Steve Kaii-Zeigler, the director of the planning and growth management department, said the county gathered census voting data in an effort to categorize the area by race.
African-Americans make up about 48 percent of the area within the watershed conservation district, Kaii-Zeigler said, but whites make up the other 42 percent of the area according to 2010 census voting data categorized by race. Ten percent of the population in the area also categorized themselves as “other,” he said.
“It’s really a mix throughout that area,” he said.
Joel said the Mattawoman’s tipping point is the most concerning issue here. The watershed conservation district would reverse the damage that has been done. There is “empirical evidence,” he said, that the zoning text amendment needs to be passed.
Some citizens said they believe the zoning text amendment to be an issue entirely driven by politics. Brian Klaas, a county resident and a member of the county’s Chamber of Commerce, said Charles needs a “new day” in their politics.
Klaas said the county is doing a disservice to their citizens by taking away their property rights. As a Democrat, Klaas said he believes the role of the party is to help people. That is the opposite of what the county is doing, he said — and the commissioners — all of whom are Democrats — could potentially pay for it.
“We know what fair is. And this is not fair. This has nothing to do with the environment, it has everything to do with power,” Klaas said. “We’ve allowed flames of environmental protections to trample our rights. The environment is now used to divide us. The environment is now used to exclude us.”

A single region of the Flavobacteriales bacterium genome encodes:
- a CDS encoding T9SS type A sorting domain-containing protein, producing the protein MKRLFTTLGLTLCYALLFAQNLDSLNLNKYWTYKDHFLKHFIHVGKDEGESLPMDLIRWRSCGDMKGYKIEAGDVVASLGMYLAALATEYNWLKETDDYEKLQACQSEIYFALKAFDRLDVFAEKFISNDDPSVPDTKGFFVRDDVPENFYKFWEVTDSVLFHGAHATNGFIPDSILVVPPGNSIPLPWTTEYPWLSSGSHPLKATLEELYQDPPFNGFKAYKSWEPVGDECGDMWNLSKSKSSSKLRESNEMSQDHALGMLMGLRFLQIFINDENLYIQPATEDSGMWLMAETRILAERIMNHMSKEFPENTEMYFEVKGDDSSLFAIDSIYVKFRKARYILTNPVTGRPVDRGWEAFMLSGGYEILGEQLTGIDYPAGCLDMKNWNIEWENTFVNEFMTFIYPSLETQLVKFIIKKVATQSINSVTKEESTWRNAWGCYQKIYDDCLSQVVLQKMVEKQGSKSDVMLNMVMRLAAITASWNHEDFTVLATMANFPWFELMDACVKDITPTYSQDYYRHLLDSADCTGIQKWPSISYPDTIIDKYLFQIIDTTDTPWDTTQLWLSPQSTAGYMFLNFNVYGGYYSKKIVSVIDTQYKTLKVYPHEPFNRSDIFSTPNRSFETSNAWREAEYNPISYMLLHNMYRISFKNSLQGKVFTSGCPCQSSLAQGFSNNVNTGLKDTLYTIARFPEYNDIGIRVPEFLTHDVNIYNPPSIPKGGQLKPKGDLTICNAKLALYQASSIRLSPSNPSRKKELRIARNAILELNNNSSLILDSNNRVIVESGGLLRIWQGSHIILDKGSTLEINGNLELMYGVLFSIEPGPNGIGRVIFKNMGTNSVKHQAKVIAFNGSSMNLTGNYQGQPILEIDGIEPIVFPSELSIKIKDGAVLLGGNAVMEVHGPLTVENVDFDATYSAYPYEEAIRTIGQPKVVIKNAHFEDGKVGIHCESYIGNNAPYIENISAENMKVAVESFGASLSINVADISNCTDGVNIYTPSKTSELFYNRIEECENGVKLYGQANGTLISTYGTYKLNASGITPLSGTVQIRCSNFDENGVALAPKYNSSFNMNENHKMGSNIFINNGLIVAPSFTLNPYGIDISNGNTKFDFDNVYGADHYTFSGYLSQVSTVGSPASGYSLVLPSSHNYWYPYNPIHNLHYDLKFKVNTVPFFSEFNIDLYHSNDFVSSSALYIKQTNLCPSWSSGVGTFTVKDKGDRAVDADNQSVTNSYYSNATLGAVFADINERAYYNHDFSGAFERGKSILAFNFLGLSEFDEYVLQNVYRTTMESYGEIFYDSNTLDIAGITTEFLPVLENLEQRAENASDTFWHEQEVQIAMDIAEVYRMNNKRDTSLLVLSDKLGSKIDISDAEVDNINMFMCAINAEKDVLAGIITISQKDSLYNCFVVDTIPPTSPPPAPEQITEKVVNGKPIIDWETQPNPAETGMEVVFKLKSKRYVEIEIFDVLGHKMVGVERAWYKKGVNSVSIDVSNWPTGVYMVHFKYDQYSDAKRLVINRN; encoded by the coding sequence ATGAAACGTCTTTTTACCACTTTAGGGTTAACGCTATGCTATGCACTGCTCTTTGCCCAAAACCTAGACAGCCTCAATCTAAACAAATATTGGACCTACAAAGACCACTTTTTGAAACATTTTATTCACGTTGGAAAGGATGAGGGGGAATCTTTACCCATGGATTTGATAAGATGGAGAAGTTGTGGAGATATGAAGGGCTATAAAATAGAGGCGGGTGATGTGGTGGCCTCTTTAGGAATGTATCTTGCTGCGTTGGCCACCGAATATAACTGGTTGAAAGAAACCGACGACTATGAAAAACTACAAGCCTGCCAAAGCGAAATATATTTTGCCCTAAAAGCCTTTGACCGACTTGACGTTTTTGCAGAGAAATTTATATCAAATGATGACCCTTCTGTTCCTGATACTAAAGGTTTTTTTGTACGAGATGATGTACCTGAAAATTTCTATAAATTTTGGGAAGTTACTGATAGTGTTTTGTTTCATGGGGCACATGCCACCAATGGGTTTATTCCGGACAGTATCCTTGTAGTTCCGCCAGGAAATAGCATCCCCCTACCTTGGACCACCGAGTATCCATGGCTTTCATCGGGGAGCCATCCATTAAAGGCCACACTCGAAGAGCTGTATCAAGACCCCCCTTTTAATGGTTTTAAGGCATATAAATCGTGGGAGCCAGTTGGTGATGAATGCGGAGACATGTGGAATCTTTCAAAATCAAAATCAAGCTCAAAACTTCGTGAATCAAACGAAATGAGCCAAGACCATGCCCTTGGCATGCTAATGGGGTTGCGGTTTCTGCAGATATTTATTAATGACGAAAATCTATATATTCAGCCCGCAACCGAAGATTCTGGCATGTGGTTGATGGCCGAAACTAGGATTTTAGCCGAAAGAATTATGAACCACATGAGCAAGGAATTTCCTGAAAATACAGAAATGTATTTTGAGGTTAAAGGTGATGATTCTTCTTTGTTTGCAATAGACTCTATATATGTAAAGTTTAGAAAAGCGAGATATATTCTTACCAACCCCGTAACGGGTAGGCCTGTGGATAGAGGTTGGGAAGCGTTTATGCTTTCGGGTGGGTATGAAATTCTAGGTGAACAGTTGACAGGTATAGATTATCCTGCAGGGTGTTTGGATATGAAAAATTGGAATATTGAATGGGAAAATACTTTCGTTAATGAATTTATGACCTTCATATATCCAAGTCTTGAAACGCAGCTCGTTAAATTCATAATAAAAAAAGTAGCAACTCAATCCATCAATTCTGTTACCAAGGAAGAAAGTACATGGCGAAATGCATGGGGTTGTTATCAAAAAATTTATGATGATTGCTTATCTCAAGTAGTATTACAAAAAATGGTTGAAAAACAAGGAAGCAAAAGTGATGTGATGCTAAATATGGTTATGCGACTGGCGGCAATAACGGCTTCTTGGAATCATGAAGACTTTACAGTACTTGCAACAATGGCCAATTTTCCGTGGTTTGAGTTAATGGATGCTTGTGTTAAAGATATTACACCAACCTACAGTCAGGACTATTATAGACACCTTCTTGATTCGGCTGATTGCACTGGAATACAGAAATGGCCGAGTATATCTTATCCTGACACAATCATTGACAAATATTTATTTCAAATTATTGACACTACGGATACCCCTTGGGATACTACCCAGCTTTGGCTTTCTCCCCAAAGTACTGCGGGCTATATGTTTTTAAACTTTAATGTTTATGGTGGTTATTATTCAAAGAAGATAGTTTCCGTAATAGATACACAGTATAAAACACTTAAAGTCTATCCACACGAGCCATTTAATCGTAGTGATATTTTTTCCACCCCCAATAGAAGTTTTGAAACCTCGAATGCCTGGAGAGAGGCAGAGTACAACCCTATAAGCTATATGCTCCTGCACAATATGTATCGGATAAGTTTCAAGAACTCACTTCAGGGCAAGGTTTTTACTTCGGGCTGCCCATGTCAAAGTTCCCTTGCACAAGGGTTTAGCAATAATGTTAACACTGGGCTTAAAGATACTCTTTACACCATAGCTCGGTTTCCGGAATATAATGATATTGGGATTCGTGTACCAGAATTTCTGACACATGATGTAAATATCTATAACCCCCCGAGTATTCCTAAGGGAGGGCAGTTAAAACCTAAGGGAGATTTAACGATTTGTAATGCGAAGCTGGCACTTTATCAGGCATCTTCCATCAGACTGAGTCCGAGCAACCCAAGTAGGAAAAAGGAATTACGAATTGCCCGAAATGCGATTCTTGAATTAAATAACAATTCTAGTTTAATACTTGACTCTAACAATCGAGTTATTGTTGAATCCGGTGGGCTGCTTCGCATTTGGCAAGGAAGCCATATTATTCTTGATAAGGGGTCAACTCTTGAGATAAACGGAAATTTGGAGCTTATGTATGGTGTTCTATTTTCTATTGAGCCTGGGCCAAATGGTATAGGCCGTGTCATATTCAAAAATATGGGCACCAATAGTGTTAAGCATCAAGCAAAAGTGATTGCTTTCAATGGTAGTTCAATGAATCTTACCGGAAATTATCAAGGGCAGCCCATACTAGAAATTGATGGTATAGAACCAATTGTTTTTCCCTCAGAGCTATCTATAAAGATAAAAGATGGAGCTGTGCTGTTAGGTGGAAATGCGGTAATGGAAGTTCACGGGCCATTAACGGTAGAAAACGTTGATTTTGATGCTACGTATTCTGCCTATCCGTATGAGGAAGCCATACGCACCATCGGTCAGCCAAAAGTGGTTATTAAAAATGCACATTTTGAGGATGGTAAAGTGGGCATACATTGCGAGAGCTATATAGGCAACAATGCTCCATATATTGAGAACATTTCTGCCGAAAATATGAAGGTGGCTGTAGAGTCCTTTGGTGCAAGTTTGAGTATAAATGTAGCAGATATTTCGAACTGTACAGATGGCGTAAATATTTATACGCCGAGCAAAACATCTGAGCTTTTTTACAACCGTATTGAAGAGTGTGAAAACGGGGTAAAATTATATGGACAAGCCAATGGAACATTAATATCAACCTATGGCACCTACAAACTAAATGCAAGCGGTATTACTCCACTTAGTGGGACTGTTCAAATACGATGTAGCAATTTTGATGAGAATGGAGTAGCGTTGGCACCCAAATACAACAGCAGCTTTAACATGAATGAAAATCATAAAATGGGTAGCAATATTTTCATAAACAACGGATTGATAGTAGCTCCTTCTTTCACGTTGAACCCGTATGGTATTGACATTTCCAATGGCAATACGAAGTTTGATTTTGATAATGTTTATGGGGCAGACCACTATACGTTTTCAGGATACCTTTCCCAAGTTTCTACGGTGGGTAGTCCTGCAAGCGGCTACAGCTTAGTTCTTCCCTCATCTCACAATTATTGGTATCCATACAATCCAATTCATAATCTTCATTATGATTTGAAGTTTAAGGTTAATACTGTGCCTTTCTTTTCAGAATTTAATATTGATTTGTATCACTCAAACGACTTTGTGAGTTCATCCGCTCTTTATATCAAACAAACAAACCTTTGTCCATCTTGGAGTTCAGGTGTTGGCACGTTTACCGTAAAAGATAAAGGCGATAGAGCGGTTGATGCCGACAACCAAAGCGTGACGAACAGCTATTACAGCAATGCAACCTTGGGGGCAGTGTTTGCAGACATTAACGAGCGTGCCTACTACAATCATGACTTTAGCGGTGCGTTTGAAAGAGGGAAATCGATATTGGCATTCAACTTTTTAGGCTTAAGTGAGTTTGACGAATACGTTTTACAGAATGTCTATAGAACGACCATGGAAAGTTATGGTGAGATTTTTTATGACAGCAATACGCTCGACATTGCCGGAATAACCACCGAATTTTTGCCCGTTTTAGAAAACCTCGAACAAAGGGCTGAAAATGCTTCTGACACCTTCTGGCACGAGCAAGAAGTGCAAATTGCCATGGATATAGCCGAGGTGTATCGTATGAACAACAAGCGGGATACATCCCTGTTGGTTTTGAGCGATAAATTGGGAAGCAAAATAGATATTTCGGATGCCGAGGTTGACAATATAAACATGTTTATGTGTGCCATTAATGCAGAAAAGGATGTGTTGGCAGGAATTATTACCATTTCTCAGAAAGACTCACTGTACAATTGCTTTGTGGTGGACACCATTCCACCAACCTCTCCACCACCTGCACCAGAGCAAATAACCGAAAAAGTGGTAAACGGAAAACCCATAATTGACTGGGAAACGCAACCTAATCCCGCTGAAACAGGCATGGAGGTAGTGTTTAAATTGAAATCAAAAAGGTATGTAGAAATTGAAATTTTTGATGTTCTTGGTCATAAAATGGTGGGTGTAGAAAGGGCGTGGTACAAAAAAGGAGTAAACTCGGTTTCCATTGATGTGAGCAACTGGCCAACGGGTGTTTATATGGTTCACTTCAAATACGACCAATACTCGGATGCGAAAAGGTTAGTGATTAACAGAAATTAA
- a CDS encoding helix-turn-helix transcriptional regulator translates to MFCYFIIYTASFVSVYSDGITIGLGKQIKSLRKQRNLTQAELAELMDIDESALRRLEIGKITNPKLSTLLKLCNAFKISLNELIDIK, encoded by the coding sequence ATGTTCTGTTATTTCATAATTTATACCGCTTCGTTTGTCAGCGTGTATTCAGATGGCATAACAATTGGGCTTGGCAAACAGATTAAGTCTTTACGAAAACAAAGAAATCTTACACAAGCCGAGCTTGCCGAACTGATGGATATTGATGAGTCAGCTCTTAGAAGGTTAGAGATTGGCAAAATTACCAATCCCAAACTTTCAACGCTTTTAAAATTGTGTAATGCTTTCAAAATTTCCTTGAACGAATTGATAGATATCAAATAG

Jason Henry, leader of the Charles County Citizens Rights Group, said his family has owned land in the county for 152 years. As a citizen, he only wants the commissioners to do what is right by the people who elected them.
Henry, who has announced his intention to run for commissioner but has not officially filed with the Maryland Board of Elections, said the citizens will remember what the results of the vote on the district will be.
Dave Campbell, also a member of the Charles County Citizens Rights Group, said the county commissioners have separated themselves from those they represent.
Campbell said he approached an unnamed commissioner about owning 60 acres of property in Bryans Road outside of the watershed conservation district. A commissioner later called, he said, and explained to him the restrictions in Bryans Road are more strict than they are in the district, but Campbell said it did not matter.
“You all have that choice,” he said. “These people don’t have a choice.”
There needs to be a change, Campbell said. And if he has to run for office to make that change happen, he said, he is willing to do it.
Ciara Albrittain, a county citizen who will soon go off to college, said she does not understand why the watershed conservation district is a policy the county is moving forward with.
Albrittain gave her testimony after her mother, Deidre Albrittain, spoke to the commissioners first. As Deidre gave her short testimony, she broke out in tears as she talked about how the zoning text amendment would have a negative financial impact on her family.
Ciara Albrittain, beginning to choke up herself, said she has seen the negative effects the discussion surrounding the zoning text amendment has had on her parents. Many “real citizens” in Charles County are going through the same things her family is, she said, and it is not right.
After she graduates from college, she said, she wants to “return home” — just as Commissioners’ President Peter Murphy’s (D) 2014 campaign slogan once said.
“After college, I’d like to, too,” she said. “But this would make it hard.”